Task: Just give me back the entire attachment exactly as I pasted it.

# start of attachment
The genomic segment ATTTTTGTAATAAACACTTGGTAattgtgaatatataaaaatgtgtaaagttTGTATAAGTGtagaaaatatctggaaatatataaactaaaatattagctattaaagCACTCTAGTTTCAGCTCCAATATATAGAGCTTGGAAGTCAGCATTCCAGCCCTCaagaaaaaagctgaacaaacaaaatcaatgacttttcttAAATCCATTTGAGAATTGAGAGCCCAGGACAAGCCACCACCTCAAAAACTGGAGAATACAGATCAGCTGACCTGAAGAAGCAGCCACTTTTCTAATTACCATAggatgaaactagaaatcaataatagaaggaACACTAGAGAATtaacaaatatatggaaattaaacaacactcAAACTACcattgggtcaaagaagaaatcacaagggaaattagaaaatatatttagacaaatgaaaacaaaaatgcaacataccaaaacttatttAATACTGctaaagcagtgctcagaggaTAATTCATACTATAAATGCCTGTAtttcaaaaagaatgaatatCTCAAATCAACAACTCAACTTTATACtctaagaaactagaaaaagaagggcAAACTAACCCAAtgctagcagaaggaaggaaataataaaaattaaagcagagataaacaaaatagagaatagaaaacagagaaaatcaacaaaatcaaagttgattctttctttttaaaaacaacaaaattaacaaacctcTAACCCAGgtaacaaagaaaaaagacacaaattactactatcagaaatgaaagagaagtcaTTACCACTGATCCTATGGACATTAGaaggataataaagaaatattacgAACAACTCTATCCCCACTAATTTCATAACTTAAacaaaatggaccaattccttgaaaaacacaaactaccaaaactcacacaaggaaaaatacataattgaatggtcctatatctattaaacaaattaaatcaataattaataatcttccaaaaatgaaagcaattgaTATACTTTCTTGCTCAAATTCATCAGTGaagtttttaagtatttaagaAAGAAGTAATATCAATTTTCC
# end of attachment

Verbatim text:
The genomic segment ATTTTTGTAATAAACACTTGGTAattgtgaatatataaaaatgtgtaaagttTGTATAAGTGtagaaaatatctggaaatatataaactaaaatattagctattaaagCACTCTAGTTTCAGCTCCAATATATAGAGCTTGGAAGTCAGCATTCCAGCCCTCaagaaaaaagctgaacaaacaaaatcaatgacttttcttAAATCCATTTGAGAATTGAGAGCCCAGGACAAGCCACCACCTCAAAAACTGGAGAATACAGATCAGCTGACCTGAAGAAGCAGCCACTTTTCTAATTACCATAggatgaaactagaaatcaataatagaaggaACACTAGAGAATtaacaaatatatggaaattaaacaacactcAAACTACcattgggtcaaagaagaaatcacaagggaaattagaaaatatatttagacaaatgaaaacaaaaatgcaacataccaaaacttatttAATACTGctaaagcagtgctcagaggaTAATTCATACTATAAATGCCTGTAtttcaaaaagaatgaatatCTCAAATCAACAACTCAACTTTATACtctaagaaactagaaaaagaagggcAAACTAACCCAAtgctagcagaaggaaggaaataataaaaattaaagcagagataaacaaaatagagaatagaaaacagagaaaatcaacaaaatcaaagttgattctttctttttaaaaacaacaaaattaacaaacctcTAACCCAGgtaacaaagaaaaaagacacaaattactactatcagaaatgaaagagaagtcaTTACCACTGATCCTATGGACATTAGaaggataataaagaaatattacgAACAACTCTATCCCCACTAATTTCATAACTTAAacaaaatggaccaattccttgaaaaacacaaactaccaaaactcacacaaggaaaaatacataattgaatggtcctatatctattaaacaaattaaatcaataattaataatcttccaaaaatgaaagcaattgaTATACTTTCTTGCTCAAATTCATCAGTGaagtttttaagtatttaagaAAGAAGTAATATCAATTTTCC